Espace et nombre : deux voies dans l'ontologie ?

David Rabouin
2020 Filozofski Vestnik  
In this paper, I pursue a dialogue initiated with the publication of Logiques des mondes on the basis of three main lines of questioning: 1. The first, most immediate one, is the meaning that should be given to the famous motto "mathematics = ontology". Indeed, it is a different statement to claim that "mathematics is ontology", as was promoted explicitely by Being and the event, and to say that set theory alone is ontology (as advanced by Logiques des mondes, as well as other contemporary
more » ... ). It seems that there is at this point an important inflection of the system, not thematized as such; is set theory a way of expressing ontology, i.e. mathematics, or is it ontology itself? 2. This leads to a broader questioning of the relationship, in mathematics, between expression and ontology, or "language" and "being". Here I would like to point out that, contrary to what one might think, there is often an ambiguity between these two aspects not only in Badiou, but more generally in discussions of the philosophy of mathematics. If this distinction is relevant - and I will try to show why it should be - then one cannot conclude too quickly from the fact that mathematics has adopted a unified expression thanks to the language of set theory to the fact that the form of being it expresses is set-theoretic (or "pure multiple" in Badiou's terminology); 3. Finally, I would like to delve into the fact that the set-theoretic language has precisely given rise to the thematization of two orientations which could be just as well coined "ontological" (but in a different sense, therefore, from that given to it by Badiou); the first is anchored in the concept of number, while the other is anchored in the concept space (later called "topological"). The fact that we have a language capable of describing them in a homogeneous fashion does not entail that we are dealing with a single domain of objects. I would like to show that this tension runs through contemporary mathematics, and consequently through Alain Badiou's thinking more than he wants to admit. In fact, it is at the basis of various attempts proposed in mathematics to arrive at more satisfactory forms of unification than that provided by "sets" alone.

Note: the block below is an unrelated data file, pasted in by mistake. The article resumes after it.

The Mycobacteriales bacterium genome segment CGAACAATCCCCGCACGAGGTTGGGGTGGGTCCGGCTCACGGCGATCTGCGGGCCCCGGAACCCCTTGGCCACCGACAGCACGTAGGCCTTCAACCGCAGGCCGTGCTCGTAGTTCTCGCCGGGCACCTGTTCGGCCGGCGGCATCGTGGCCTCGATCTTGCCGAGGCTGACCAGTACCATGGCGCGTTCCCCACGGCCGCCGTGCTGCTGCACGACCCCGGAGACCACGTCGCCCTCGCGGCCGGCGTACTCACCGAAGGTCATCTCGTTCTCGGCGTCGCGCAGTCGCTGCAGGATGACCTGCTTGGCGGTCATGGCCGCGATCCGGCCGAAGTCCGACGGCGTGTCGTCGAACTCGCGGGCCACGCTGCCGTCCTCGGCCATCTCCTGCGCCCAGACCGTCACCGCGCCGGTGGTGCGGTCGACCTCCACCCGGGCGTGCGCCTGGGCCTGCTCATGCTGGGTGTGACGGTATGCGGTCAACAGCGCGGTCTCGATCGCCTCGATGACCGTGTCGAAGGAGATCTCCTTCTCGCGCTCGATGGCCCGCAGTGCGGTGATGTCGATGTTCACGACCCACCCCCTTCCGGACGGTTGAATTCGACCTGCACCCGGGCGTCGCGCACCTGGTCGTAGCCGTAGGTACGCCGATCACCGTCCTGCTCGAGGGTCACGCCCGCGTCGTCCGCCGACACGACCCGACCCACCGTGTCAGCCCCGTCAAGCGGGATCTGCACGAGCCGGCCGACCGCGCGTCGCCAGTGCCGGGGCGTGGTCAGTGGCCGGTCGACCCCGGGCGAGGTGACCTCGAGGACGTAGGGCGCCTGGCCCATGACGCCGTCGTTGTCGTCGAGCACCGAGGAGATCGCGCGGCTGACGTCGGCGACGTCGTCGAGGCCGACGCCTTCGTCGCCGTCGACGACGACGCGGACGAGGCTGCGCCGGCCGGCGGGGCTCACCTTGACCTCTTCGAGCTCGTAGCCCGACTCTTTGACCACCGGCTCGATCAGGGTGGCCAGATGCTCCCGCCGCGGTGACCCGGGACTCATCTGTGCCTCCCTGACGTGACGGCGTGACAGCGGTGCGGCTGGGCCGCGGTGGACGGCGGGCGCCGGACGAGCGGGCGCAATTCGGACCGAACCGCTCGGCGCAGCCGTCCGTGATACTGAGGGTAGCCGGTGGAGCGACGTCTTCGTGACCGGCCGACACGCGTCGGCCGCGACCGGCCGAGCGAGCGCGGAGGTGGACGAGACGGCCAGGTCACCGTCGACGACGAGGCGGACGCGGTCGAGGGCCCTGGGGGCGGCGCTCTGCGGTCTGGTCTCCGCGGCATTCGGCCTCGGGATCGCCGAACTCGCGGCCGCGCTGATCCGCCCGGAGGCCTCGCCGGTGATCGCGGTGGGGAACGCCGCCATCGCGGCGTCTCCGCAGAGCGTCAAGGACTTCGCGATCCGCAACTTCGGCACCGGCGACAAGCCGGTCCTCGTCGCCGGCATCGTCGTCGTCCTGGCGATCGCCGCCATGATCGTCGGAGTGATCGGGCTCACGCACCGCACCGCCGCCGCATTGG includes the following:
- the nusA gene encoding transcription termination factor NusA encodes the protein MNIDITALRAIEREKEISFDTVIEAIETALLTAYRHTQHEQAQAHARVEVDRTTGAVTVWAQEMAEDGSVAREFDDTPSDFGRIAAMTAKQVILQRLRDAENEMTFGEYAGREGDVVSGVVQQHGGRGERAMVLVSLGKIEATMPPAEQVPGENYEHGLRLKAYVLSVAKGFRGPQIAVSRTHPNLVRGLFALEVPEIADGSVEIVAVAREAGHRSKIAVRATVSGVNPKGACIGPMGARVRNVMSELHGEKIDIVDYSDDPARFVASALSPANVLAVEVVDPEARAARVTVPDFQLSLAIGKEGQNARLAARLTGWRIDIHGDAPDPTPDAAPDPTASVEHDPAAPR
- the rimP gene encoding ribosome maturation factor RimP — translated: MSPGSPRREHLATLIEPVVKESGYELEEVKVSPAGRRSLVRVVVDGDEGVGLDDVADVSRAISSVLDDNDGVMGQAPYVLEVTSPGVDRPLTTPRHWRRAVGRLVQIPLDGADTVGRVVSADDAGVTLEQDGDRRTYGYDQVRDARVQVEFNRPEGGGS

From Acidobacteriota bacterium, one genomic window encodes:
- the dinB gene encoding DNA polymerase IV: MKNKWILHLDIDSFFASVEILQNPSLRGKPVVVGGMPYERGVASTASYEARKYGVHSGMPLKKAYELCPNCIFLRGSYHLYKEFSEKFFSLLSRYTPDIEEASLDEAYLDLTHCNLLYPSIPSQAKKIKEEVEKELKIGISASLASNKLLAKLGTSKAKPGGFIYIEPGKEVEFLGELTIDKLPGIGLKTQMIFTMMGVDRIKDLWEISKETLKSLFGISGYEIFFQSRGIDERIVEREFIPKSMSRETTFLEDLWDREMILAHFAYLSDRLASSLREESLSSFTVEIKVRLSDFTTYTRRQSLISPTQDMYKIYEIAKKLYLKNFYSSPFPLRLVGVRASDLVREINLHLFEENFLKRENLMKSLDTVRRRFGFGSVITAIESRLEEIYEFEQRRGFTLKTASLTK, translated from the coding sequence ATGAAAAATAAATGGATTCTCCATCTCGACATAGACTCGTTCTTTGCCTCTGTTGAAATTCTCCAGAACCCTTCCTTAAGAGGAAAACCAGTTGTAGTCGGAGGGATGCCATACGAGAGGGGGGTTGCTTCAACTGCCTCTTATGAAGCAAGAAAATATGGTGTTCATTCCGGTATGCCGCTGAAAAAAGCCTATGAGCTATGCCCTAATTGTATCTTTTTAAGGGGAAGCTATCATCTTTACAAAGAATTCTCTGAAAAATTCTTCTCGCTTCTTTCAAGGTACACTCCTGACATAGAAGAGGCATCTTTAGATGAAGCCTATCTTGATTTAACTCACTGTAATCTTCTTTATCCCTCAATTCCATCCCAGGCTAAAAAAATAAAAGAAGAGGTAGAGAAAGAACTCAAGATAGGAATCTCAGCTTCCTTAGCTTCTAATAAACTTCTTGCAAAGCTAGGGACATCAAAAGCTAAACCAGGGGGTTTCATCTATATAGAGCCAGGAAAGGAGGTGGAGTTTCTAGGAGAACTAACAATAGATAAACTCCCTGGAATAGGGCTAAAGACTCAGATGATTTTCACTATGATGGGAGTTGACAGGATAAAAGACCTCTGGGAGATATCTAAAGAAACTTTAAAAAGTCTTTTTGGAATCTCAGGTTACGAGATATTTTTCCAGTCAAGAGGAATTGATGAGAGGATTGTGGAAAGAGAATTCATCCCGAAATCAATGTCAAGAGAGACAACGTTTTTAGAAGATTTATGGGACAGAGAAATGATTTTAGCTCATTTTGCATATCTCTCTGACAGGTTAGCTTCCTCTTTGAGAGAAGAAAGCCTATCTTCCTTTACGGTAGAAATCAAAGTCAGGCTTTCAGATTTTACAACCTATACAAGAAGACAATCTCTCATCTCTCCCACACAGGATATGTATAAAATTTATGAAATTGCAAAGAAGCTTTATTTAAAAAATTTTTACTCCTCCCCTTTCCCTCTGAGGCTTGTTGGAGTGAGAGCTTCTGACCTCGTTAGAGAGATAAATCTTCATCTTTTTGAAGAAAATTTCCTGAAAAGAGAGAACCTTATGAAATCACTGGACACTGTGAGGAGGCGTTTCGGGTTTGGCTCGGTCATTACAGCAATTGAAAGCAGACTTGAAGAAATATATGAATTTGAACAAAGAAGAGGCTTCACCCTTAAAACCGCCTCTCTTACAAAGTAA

doi:10.3986/fv.41.2.10 fatcat:63pdgqavzbe35n5vn6obiukoxy